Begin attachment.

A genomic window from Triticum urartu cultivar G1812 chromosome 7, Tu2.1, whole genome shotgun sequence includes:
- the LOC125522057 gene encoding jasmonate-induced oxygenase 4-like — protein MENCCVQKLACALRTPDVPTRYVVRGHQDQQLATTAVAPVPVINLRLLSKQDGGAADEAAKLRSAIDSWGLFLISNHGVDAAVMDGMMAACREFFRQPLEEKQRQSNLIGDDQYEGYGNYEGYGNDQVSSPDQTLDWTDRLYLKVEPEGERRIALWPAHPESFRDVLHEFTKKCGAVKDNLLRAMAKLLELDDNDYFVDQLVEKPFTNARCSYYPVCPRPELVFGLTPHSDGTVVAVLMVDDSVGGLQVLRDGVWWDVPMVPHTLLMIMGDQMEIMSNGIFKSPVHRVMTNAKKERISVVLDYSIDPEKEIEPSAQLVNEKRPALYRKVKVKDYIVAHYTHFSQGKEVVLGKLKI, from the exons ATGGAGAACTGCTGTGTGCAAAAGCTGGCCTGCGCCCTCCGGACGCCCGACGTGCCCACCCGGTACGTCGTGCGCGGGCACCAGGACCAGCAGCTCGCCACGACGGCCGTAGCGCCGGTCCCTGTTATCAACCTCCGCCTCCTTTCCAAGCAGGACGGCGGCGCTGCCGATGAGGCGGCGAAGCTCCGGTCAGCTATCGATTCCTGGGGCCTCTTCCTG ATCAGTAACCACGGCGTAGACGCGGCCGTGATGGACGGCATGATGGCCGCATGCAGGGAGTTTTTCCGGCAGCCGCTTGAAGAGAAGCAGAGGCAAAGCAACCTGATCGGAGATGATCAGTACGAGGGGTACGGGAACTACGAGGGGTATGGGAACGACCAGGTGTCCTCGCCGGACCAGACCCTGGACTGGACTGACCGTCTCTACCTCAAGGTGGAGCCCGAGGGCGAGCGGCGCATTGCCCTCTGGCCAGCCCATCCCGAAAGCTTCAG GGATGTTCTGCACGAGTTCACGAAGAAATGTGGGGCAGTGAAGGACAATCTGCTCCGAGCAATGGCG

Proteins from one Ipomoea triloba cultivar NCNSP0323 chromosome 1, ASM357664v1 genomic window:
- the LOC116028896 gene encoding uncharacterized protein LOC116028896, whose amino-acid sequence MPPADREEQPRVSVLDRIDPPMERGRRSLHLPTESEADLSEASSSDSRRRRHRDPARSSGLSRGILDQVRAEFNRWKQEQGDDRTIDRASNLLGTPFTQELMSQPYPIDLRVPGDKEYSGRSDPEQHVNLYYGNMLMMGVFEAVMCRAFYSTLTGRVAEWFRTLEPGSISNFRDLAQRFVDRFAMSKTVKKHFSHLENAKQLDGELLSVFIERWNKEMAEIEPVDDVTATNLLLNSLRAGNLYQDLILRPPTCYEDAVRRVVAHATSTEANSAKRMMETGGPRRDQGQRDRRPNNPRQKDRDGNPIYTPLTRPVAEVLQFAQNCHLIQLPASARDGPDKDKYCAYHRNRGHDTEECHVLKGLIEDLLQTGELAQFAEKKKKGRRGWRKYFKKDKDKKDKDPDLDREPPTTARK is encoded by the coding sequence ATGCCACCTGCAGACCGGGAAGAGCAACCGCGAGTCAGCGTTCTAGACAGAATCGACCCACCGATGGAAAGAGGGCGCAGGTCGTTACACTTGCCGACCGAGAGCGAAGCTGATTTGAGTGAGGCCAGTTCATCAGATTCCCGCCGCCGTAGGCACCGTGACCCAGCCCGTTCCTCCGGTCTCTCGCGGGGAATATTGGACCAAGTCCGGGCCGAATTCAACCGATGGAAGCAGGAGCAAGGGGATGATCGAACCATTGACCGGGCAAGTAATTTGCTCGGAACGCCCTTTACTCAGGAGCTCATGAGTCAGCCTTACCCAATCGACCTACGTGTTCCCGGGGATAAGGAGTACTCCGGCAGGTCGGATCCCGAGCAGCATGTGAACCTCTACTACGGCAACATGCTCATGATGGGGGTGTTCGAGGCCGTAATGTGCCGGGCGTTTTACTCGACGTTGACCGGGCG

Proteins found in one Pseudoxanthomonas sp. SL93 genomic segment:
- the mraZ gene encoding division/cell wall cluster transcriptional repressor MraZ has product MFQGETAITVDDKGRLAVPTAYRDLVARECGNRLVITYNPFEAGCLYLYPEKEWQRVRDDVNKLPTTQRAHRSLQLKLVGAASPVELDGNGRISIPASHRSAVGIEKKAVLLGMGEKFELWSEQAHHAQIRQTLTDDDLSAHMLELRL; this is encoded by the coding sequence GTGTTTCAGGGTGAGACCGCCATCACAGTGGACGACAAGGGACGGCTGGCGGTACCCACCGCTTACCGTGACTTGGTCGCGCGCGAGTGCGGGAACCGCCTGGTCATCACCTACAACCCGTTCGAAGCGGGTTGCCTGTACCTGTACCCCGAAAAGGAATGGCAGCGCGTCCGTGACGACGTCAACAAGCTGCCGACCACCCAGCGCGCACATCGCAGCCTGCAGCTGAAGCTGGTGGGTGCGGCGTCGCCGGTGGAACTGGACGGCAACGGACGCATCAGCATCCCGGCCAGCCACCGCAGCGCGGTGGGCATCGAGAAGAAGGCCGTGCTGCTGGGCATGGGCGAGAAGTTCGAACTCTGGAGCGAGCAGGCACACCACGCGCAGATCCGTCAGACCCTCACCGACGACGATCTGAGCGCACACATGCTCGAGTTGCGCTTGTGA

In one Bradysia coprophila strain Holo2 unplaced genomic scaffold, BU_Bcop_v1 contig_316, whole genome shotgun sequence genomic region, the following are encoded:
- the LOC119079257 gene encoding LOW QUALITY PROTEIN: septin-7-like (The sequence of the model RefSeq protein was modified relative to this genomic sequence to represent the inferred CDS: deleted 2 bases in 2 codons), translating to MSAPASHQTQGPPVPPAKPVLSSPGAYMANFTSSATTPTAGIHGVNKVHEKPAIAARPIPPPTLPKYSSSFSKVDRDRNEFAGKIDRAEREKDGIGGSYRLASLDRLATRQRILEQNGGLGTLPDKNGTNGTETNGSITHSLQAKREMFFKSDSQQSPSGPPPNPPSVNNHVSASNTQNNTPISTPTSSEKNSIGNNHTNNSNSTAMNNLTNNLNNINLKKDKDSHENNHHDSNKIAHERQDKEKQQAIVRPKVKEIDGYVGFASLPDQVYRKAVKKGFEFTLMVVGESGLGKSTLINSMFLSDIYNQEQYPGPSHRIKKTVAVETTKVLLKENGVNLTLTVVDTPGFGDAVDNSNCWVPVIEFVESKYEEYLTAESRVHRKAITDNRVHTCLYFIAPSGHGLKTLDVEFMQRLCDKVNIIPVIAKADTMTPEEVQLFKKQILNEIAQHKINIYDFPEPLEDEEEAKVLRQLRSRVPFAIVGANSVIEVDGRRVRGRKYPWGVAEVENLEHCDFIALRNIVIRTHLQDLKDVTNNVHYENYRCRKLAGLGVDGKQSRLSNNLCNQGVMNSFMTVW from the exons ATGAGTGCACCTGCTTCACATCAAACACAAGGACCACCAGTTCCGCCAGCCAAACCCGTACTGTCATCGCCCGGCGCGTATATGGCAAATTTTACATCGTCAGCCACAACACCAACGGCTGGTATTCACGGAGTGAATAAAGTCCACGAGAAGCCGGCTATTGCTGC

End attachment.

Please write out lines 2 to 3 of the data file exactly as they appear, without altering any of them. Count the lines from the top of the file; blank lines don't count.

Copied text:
- the LOC125522057 gene encoding jasmonate-induced oxygenase 4-like — protein MENCCVQKLACALRTPDVPTRYVVRGHQDQQLATTAVAPVPVINLRLLSKQDGGAADEAAKLRSAIDSWGLFLISNHGVDAAVMDGMMAACREFFRQPLEEKQRQSNLIGDDQYEGYGNYEGYGNDQVSSPDQTLDWTDRLYLKVEPEGERRIALWPAHPESFRDVLHEFTKKCGAVKDNLLRAMAKLLELDDNDYFVDQLVEKPFTNARCSYYPVCPRPELVFGLTPHSDGTVVAVLMVDDSVGGLQVLRDGVWWDVPMVPHTLLMIMGDQMEIMSNGIFKSPVHRVMTNAKKERISVVLDYSIDPEKEIEPSAQLVNEKRPALYRKVKVKDYIVAHYTHFSQGKEVVLGKLKI, from the exons ATGGAGAACTGCTGTGTGCAAAAGCTGGCCTGCGCCCTCCGGACGCCCGACGTGCCCACCCGGTACGTCGTGCGCGGGCACCAGGACCAGCAGCTCGCCACGACGGCCGTAGCGCCGGTCCCTGTTATCAACCTCCGCCTCCTTTCCAAGCAGGACGGCGGCGCTGCCGATGAGGCGGCGAAGCTCCGGTCAGCTATCGATTCCTGGGGCCTCTTCCTG ATCAGTAACCACGGCGTAGACGCGGCCGTGATGGACGGCATGATGGCCGCATGCAGGGAGTTTTTCCGGCAGCCGCTTGAAGAGAAGCAGAGGCAAAGCAACCTGATCGGAGATGATCAGTACGAGGGGTACGGGAACTACGAGGGGTATGGGAACGACCAGGTGTCCTCGCCGGACCAGACCCTGGACTGGACTGACCGTCTCTACCTCAAGGTGGAGCCCGAGGGCGAGCGGCGCATTGCCCTCTGGCCAGCCCATCCCGAAAGCTTCAG GGATGTTCTGCACGAGTTCACGAAGAAATGTGGGGCAGTGAAGGACAATCTGCTCCGAGCAATGGCG

Proteins from one Ipomoea triloba cultivar NCNSP0323 chromosome 1, ASM357664v1 genomic window: